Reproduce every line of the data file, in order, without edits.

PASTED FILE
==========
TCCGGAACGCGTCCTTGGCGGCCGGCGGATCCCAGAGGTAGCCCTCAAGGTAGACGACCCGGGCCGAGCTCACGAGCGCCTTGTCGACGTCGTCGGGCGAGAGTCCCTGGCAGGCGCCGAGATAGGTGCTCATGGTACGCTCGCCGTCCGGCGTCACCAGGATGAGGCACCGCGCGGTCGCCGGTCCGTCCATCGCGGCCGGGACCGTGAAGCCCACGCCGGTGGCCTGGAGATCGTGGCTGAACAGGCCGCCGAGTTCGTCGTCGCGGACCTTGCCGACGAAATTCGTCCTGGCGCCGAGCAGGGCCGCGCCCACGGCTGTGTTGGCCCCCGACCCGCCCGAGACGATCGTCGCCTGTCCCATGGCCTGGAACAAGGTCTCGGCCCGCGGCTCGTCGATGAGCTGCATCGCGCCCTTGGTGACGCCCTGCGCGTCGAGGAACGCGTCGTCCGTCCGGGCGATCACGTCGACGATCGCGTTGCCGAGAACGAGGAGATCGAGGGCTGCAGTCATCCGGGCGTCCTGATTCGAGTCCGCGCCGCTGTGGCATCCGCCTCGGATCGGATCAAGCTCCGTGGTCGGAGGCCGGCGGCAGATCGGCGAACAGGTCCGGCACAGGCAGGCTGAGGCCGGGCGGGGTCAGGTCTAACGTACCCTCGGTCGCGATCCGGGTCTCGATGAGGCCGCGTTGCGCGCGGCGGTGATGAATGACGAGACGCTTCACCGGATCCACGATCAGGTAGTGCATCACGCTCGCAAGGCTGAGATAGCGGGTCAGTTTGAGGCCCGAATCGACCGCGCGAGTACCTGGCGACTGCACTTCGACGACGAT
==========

TCCGGAACGCGTCCTTGGCGGCCGGCGGATCCCAGAGGTAGCCCTCAAGGTAGACGACCCGGGCCGAGCTCACGAGCGCCTTGTCGACGTCGTCGGGCGAGAGTCCCTGGCAGGCGCCGAGATAGGTGCTCATGGTACGCTCGCCGTCCGGCGTCACCAGGATGAGGCACCGCGCGGTCGCCGGTCCGTCCATCGCGGCCGGGACCGTGAAGCCCACGCCGGTGGCCTGGAGATCGTGGCTGAACAGGCCGCCGAGTTCGTCGTCGCGGACCTTGCCGACGAAATTCGTCCTGGCGCCGAGCAGGGCCGCGCCCACGGCTGTGTTGGCCCCCGACCCGCCCGAGACGATCGTCGCCTGTCCCATGGCCTGGAACAAGGTCTCGGCCCGCGGCTCGTCGATGAGCTGCATCGCGCCCTTGGTGACGCCCTGCGCGTCGAGGAACGCGTCGTCCGTCCGGGCGATCACGTCGACGATCGCGTTGCCGAGAACGAGGAGATCGAGGGCTGCAGTCATCCGGGCGTCCTGATTCGAGTCCGCGCCGCTGTGGCATCCGCCTCGGATCGGATCAAGCTCCGTGGTCGGAGGCCGGCGGCAGATCGGCGAACAGGTCCGGCACAGGCAGGCTGAGGCCGGGCGGGGTCAGGTCTAACGTACCCTCGGTCGCGATCCGGGTCTCGATGAGGCCGCGTTGCGCGCGGCGGTGATGAATGACGAGACGCTTCACCGGATCCACGATCAGGTAGTGCATCACGCTCGCAAGGCTGAGATAGCGGGTCAGTTTGAGGCCCGAATCGACCGCGCGAGTACCTGGCGACTGCACTTCGACGACGAT